Wit­ness in Sokha case fails to ap­pear at court

The Phnom Penh Post - - NATIONAL - Niem Ch­heng

SIA Phearum, the for­mer ex­ec­u­tive di­rec­tor of the Hu­man Rights Task Force, re­fused to ap­pear as a wit­ness at Phnom Penh Mu­nic­i­pal Court on Tues­day for ex-Cam­bo­dia Na­tional Res­cue Party (CNRP) Pres­i­dent Kem Sokha’s case, on claims he does not trust the court sys­tem.

Phearum was sum­monsed by In­ves­ti­gat­ing Judge Ky Rithy, to be ques­tioned as a wit­ness. How­ever, he failed to ap­pear and in­stead crit­i­cised the ju­di­cial sys­tem in the King­dom for lack­ing in­de­pen­dence and fol­low­ing or­ders from the govern­ment.

“I am not in­ter­ested in the sum­mons be­cause I think the court is just a pup­pet which fol­lows the or­ders of politi­cians. There is no in­de­pen­dence as an in­sti­tu­tion,” he said via Face­book Mes­sen­ger from the US, where he now lives.

Asked why he was sum­monsed in Sokha’s case when he was just an NGO di­rec­tor, Phearum avoided the ques­tion and in­stead said: “An NGO does its work with in­de­pen­dence and does not sup­port any po­lit­i­cal party.”

Phearum is one of eight wit- nesses Rithy sum­monsed. In Fe­bru­ary, Ch­him Phalvorun, Cam­bo­dia Peo­ple’s Party (CPP) spokesman and for­mer staffer at the Cam­bo­dian Cen­tre for Hu­man Rights, ap­peared for ques­tion­ing.

Phnom Penh Mu­nic­i­pal Court spokesman Ly So­phana said last week that three wit­nesses had ap­peared for ques­tion­ing, with two ap­pear­ing last Fri­day, al­though he did not name them.

Rithy and So­phana could not be reached for com­ment on Tues­day.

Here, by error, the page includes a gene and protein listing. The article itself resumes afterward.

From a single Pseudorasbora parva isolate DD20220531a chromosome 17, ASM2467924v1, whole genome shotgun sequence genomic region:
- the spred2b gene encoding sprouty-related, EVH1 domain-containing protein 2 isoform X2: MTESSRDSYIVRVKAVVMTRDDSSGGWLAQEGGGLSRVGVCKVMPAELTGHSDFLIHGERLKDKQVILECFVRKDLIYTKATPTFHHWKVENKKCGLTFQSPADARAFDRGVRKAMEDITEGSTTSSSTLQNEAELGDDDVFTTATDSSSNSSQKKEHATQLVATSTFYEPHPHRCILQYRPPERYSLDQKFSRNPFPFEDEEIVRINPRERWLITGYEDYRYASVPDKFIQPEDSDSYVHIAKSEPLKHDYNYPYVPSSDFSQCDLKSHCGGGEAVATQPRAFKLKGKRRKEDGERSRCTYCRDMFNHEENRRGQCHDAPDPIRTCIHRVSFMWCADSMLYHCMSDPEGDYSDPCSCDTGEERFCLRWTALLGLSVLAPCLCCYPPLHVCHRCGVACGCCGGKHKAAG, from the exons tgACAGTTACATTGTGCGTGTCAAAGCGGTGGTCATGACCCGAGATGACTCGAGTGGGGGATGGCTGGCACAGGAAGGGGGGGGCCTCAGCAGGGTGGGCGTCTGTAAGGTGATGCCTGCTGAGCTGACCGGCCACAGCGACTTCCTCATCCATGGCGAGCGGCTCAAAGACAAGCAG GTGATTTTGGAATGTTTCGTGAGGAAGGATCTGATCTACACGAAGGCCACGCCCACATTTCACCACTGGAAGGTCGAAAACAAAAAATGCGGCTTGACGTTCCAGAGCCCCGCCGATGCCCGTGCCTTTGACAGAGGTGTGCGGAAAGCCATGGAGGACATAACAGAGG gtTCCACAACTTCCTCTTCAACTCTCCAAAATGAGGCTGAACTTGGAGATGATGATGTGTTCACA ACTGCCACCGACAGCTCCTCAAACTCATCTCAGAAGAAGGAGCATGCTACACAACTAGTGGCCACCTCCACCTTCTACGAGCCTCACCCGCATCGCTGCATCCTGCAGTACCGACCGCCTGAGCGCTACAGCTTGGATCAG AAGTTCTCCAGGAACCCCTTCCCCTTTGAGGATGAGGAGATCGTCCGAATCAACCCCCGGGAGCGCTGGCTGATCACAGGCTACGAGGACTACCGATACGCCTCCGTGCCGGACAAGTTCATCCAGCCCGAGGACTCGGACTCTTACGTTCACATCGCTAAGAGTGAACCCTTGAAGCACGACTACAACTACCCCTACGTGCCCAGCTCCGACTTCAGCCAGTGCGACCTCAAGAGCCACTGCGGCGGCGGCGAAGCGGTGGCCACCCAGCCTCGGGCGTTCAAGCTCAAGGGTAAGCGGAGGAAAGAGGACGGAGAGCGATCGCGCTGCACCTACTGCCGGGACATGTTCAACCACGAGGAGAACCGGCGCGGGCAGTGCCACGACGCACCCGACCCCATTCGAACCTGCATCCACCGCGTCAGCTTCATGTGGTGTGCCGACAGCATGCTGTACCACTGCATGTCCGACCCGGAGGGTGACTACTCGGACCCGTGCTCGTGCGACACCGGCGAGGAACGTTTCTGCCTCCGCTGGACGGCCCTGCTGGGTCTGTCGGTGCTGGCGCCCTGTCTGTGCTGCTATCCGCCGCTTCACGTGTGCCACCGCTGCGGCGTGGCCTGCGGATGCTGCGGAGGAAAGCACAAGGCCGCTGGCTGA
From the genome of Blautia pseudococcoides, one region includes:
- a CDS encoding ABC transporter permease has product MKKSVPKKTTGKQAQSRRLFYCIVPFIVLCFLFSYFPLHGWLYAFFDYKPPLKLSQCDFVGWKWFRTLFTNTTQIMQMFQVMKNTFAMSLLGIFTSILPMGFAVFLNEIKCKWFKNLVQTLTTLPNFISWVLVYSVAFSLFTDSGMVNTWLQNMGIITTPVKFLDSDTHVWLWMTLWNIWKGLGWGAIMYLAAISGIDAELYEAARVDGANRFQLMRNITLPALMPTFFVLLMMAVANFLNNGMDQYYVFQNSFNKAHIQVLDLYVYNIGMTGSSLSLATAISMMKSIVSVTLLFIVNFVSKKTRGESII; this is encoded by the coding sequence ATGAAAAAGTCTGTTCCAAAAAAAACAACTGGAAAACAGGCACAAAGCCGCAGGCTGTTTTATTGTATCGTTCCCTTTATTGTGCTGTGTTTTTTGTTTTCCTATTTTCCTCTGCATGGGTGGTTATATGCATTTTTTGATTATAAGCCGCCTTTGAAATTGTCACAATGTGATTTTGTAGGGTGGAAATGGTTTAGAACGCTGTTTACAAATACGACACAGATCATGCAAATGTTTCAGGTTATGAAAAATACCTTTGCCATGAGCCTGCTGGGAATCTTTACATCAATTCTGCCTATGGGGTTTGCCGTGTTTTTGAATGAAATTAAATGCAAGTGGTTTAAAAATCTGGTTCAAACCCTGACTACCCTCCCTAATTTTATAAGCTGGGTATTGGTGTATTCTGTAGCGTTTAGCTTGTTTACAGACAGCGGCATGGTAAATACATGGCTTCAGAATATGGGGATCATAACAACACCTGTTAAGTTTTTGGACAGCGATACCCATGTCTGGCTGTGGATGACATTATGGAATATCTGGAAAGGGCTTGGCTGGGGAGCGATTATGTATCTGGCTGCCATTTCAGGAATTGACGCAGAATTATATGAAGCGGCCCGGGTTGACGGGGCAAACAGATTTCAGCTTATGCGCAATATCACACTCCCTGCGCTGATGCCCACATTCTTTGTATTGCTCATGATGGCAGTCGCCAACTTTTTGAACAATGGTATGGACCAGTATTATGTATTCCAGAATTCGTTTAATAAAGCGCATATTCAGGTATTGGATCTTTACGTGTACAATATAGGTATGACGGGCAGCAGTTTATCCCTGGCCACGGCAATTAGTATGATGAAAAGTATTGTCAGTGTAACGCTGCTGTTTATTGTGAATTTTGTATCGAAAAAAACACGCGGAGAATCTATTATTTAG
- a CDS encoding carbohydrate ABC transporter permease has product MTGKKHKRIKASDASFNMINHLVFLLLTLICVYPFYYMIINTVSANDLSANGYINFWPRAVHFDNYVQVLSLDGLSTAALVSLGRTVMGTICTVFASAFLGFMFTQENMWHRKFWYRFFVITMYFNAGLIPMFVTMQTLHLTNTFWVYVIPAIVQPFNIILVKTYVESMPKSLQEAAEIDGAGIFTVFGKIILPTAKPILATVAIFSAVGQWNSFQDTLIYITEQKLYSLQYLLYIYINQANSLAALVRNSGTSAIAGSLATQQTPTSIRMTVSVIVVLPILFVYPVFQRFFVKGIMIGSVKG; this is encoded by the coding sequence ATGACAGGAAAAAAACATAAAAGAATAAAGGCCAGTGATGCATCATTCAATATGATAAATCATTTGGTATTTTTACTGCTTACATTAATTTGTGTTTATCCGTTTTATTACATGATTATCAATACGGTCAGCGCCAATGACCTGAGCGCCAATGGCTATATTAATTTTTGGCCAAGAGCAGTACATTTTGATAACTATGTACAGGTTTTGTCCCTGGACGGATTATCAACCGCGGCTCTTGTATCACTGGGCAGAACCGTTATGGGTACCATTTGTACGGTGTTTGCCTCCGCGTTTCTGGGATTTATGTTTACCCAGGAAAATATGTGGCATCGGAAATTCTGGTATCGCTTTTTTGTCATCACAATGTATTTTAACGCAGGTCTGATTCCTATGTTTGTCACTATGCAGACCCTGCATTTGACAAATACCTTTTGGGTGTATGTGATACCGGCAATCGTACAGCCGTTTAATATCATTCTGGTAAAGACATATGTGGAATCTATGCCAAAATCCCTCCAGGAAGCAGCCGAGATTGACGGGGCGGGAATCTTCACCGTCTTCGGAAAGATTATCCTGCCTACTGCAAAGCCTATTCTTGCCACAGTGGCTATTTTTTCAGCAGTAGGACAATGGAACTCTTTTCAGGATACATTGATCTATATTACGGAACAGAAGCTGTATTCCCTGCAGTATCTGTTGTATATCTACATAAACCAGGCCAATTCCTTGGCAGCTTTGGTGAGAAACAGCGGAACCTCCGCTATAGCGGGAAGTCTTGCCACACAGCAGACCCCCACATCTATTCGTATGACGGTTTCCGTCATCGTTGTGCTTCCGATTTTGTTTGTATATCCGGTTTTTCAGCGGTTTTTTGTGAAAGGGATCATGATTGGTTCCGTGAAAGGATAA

Sokha was ar­rested last Septem­ber at his home in Phnom Penh and charged with “trea­son” af­ter a video emerged of a speech he gave in Aus­tralia in 2013, where he talked about the role of demo­cratic grass­roots move­ments in over­throw­ing regimes at the bal­lot box, and the po­lit­i­cal ad­vice he re­ceived from the US.

If he is found guilty, he faces up to 30 years in jail.

Phearum blamed Prime Min­is­ter Hun Sen for Sokha’s ar­rest and claimed the lat­ter feared Sokha’s and ex-CNRP Pres­i­dent Sam Rainsy’s pop­u­lar­ity, and wanted to clear the way of any chal­lengers.

CPP spokesman Sok Eysan said Phearum did not ap­pear be­cause he is guilty, and that he con­sid­ered the com­par­ing of pop­u­lar­ity to­tally ab­surd.

“Hun Sen en­tered the po­lit­i­cal arena at a young age to pro­mote peace, but con­vict Rainsy en­tered pol­i­tics not for the na­tion, but to seek re­venge on the monar­chy for call­ing his fa­ther a traitor since 1959. So the two per­son­al­i­ties have dif­fer­ent lev­els of po­lit­i­cal wis­dom,” he said.

Sam Sary, Rainsy’s fa­ther, was a for­mer top govern­ment of­fi­cial and am­bas­sador to Eng­land in the 1950s who fell out of favour with then-Head of State Prince Norodom Si­hanouk and fled Cam­bo­dia when his name was linked to an al­leged coup plot.


Sia Phearum speaks dur­ing a meet­ing in Phnom Penh in 2015.

Newspapers in English

Newspapers from Cambodia

© PressReader. All rights reserved.